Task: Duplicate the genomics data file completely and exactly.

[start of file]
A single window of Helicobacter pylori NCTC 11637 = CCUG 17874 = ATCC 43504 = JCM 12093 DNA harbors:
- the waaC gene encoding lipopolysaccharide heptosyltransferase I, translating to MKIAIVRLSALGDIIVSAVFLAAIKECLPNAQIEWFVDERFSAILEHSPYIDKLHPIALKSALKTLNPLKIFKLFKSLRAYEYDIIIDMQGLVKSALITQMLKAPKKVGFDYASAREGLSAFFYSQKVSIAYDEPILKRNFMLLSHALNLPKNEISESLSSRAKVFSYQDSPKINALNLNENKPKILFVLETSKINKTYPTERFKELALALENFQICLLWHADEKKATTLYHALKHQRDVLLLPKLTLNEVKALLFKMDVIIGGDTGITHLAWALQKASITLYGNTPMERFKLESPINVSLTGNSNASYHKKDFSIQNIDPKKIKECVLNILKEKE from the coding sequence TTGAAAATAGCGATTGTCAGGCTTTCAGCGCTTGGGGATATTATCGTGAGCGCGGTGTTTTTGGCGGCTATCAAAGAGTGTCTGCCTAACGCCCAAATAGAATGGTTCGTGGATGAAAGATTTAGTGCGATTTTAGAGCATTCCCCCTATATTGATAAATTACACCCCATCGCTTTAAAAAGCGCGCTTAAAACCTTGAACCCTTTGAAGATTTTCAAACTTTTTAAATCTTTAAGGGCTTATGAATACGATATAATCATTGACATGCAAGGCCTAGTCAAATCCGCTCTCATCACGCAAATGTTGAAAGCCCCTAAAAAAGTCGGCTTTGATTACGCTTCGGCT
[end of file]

A single window of Helicobacter pylori NCTC 11637 = CCUG 17874 = ATCC 43504 = JCM 12093 DNA harbors:
- the waaC gene encoding lipopolysaccharide heptosyltransferase I, translating to MKIAIVRLSALGDIIVSAVFLAAIKECLPNAQIEWFVDERFSAILEHSPYIDKLHPIALKSALKTLNPLKIFKLFKSLRAYEYDIIIDMQGLVKSALITQMLKAPKKVGFDYASAREGLSAFFYSQKVSIAYDEPILKRNFMLLSHALNLPKNEISESLSSRAKVFSYQDSPKINALNLNENKPKILFVLETSKINKTYPTERFKELALALENFQICLLWHADEKKATTLYHALKHQRDVLLLPKLTLNEVKALLFKMDVIIGGDTGITHLAWALQKASITLYGNTPMERFKLESPINVSLTGNSNASYHKKDFSIQNIDPKKIKECVLNILKEKE from the coding sequence TTGAAAATAGCGATTGTCAGGCTTTCAGCGCTTGGGGATATTATCGTGAGCGCGGTGTTTTTGGCGGCTATCAAAGAGTGTCTGCCTAACGCCCAAATAGAATGGTTCGTGGATGAAAGATTTAGTGCGATTTTAGAGCATTCCCCCTATATTGATAAATTACACCCCATCGCTTTAAAAAGCGCGCTTAAAACCTTGAACCCTTTGAAGATTTTCAAACTTTTTAAATCTTTAAGGGCTTATGAATACGATATAATCATTGACATGCAAGGCCTAGTCAAATCCGCTCTCATCACGCAAATGTTGAAAGCCCCTAAAAAAGTCGGCTTTGATTACGCTTCGGCT